the black hole syndrome

A black hole is an area in space from which nothing, not even light, can escape.  A black hole is formed when a star collapses. It has an incredibly strong gravitational pull, and once an object crosses the “event horizon” it is within the black hole’s grasp.  It continues to bring things into itself, nothing escapes and the “hole” is never filled.

Sometimes I can identify all to well with a black hole.  In a strange similarity to the collapse of a star, my collapse happens when my focus turns inward. If I am not careful, I can become very “me” focused.  I want to be happy, I want satisfied, I want attention, I want conversations to center around me…. On and on it goes, I want what I want.  The funny thing is, when I begin to seek my own satisfaction so fervently, it becomes the very thing that eludes me.  Every conversation, every relationship, every attempt to “please me” somehow crosses my own “event horizon” and is sucked into the void.  The more I focus on me, the emptier I feel.

I recently had a bout with my “black hole syndrome.”  For a period of time I allowed myself to become very selfish in my pursuits and desires.  I took extraordinary measures to ensure my own pleasure, satisfaction and gratification.  I was even willing to sacrifice in order to obtain this goal (sacrifice at other’s expense of course).  Ironically, the more diligently I pursue my own fulfillment, the emptier & less fulfilled I become.

When this aching emptiness gets my attention enough to bring me to my senses, I am “re-reminded” of the truth of God’s Word.  1 Corinthian 10:24 says, “Let no one seek his own good, but the good of his neighbor.” These instructions go beyond living in peaceable community.  When I begin to apply this truth to my life, the black hole closes.  This wisdom does more than benefit my relationships with others, it benefits me.  I no longer watch attempt after attempt to satisfy myself disappear into a bottomless chasm.  Instead, I forget about myself, seek the good of others, & at last, find fulfillment.

growth

Screen shot 2011-03-23 at 9.38.20 AMThis picture was taken in the home of a couple from our church.  It is of the doorway where they have measured their children’s growth over the years. They have two children, both now in college.  Pencil marks record the height of each child. The markings are accompanied by initials and the date, each child proudly logging their most recent evidence of growth.

This doorway is a clear record of progress.  It is measured and marked off.  From year to year, date to date, some spans of time showing more growth than others.  It is a place where they can come and see that they are not the same as they used to be.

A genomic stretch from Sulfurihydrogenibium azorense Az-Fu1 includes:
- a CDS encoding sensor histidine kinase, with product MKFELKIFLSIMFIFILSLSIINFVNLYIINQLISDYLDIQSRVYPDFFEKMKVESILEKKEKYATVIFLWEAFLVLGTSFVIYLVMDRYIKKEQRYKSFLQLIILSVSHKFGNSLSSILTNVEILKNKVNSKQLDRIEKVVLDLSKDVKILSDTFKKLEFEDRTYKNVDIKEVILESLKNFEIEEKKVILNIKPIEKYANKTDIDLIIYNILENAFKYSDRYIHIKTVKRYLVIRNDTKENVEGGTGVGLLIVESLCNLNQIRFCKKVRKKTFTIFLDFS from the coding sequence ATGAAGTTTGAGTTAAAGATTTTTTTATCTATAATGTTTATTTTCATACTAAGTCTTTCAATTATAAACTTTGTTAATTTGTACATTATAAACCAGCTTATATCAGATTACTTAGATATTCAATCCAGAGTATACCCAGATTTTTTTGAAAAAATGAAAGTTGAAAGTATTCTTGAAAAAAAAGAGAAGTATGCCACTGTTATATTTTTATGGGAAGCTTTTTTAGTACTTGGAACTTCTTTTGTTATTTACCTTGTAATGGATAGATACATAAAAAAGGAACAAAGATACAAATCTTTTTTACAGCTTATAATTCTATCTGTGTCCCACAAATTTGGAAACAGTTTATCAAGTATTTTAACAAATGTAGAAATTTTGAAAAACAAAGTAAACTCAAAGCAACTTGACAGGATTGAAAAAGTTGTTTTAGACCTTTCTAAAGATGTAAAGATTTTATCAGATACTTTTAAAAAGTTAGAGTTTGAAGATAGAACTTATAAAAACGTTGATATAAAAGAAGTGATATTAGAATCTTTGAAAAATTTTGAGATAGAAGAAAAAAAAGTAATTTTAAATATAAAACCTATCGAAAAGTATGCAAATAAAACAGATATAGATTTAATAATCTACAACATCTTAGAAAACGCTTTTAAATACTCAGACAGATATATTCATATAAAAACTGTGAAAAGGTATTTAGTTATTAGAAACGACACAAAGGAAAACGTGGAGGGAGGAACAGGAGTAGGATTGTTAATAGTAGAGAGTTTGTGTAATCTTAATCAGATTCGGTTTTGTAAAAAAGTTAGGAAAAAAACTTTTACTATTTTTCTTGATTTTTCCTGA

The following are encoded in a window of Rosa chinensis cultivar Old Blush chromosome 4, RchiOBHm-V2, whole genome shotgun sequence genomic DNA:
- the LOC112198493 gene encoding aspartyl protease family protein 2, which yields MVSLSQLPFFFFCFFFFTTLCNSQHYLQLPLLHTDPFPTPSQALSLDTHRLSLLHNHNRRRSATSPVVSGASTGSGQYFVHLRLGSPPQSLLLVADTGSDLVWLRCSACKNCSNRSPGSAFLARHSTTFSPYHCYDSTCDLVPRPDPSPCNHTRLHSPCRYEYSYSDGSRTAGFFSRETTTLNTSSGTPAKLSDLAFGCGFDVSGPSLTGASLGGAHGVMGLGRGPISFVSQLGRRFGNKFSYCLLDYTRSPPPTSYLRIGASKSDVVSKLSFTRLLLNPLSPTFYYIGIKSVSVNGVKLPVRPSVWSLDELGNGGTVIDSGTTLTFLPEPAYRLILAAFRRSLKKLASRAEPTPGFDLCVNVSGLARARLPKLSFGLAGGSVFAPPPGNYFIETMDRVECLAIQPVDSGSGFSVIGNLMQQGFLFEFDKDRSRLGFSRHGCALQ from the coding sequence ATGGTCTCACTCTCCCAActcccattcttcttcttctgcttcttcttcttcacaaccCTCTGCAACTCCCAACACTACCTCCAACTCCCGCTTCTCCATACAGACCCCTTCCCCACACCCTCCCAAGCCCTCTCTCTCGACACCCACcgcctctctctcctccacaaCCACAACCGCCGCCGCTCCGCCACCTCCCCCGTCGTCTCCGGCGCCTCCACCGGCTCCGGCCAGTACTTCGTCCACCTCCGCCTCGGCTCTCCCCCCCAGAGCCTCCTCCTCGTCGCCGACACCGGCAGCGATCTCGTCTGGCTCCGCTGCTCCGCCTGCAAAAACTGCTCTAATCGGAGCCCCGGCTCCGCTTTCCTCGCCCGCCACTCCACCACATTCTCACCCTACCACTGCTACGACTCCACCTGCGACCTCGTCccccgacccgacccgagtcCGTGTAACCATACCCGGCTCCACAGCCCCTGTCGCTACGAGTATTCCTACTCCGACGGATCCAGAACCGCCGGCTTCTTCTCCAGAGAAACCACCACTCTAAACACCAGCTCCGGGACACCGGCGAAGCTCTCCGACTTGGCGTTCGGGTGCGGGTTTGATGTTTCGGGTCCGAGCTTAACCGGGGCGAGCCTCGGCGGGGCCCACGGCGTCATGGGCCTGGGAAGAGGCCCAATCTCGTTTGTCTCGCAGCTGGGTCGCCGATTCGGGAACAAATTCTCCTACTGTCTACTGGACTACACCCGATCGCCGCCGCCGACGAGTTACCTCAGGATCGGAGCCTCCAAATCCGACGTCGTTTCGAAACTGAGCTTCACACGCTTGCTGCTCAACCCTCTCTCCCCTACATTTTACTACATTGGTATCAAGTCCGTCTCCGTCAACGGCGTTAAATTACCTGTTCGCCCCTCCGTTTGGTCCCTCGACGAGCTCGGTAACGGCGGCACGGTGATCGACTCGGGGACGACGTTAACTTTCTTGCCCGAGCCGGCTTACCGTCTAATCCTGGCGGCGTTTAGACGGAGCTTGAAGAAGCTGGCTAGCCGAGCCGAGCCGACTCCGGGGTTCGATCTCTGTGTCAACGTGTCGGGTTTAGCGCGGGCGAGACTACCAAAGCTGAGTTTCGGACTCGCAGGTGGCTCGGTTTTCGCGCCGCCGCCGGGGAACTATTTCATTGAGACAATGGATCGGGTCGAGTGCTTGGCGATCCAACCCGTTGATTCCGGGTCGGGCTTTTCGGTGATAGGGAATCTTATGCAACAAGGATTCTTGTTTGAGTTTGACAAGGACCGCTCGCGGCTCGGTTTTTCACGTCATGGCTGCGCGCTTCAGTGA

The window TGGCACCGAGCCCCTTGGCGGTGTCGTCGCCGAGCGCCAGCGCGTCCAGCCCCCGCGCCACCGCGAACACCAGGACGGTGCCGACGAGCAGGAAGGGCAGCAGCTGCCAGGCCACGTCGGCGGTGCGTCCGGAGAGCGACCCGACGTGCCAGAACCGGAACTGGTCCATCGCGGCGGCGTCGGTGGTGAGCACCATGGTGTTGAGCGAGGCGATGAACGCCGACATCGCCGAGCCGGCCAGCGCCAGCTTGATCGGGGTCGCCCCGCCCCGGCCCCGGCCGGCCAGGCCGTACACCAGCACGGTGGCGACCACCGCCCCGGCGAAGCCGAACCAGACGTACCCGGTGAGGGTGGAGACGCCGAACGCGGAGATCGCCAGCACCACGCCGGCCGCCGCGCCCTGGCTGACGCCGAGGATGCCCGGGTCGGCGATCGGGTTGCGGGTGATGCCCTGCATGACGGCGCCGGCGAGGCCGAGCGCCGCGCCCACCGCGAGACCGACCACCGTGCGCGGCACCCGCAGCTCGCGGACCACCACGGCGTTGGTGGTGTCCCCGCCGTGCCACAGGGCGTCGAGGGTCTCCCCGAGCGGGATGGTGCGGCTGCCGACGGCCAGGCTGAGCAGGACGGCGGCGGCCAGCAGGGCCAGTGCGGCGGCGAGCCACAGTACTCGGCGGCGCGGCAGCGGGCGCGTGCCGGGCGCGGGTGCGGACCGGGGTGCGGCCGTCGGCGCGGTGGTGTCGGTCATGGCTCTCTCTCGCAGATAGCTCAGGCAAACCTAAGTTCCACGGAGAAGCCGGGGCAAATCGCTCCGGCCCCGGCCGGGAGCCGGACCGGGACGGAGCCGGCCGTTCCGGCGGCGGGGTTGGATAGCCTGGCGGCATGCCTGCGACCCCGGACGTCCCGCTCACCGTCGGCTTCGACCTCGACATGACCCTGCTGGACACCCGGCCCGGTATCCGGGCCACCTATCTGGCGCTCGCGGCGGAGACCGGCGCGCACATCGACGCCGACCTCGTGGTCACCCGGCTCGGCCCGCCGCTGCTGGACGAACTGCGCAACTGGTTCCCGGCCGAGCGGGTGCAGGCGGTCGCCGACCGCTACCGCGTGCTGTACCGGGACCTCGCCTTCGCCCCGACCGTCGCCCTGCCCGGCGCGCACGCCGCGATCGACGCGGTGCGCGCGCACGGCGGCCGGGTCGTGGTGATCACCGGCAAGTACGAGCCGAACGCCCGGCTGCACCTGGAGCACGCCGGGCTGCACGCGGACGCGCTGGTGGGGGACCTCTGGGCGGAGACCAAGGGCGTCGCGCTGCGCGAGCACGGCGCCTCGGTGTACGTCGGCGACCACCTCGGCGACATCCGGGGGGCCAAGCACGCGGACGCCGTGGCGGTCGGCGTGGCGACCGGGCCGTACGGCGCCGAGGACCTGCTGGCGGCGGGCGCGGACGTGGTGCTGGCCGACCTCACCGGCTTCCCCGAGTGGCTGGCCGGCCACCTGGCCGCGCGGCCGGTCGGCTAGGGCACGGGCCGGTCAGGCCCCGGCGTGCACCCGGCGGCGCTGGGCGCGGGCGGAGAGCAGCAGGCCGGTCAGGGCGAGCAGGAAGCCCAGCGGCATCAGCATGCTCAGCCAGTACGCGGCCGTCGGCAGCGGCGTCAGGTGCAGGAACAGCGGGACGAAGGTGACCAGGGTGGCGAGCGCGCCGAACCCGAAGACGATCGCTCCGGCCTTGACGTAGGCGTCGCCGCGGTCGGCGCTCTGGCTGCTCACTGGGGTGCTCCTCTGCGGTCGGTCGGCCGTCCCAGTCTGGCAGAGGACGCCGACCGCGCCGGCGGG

Just like a healthy child grows, there is to be growth in our spiritual lives. Colossians 2:6-7  says, “And now, just as you accepted Christ Jesus as your Lord, you must continue to follow him. Let your roots grow down into him, and let your lives be built on him. Then your faith will grow strong in the truth you were taught, and you will overflow with thankfulness.” (NLT)

Accepting Jesus as my Lord and Savior is just the beginning.  We are called to continue following Him.  Our roots growing deep, our lives being built, our faith growing  strong.  If we are not growing, advancing, maturing spiritually there is a problem.  In fact, in 2 Peter 1 we are given list of advancements to be made in our lives spiritually.  In verse 9 we are told “But those who fail to develop in this way are shortsighted or blind, forgetting that they have been cleansed from their old sins.”  If there is not growth, if we “fail to develop” there is a problem that needs to be addressed.

Unfortunately, a good number of Christians are unaware of whether they are growing or not.  It is important that we monitor our spiritual growth, however, monitoring spiritual growth is not as simple as standing with our back to the wall while someone marks above our head with a pencil.

In the commotion and business of life, our growth in Jesus can become an afterthought.  What ways of monitoring and measuring this growth do you have in place?

I have would like to make two recomendations:

1. Journal.  Over the last 15 years I have journaled with moderate consistency.  It is as close to pencil marks on a door frame as you can get.  After your daily quiet time with the Lord, take a few minutes to journal where you are in your walk, what you are learning or what you are going through at the time.  I am encouraged when I look back through my journal and can see where God has made changes in me.  I would not be able to see that growth if I did not journal.

2. An honest voice. Find someone in your life that you can trust to speak the truth in love. It will need to be someone who is close enough to give you feedback to questions like,  “Are you  seeing growth in me? Am I changing at all? Becoming more Christ like? Less Christ like? In what areas?” Set up a regular time to address these questions and be prepared to deal with the answers.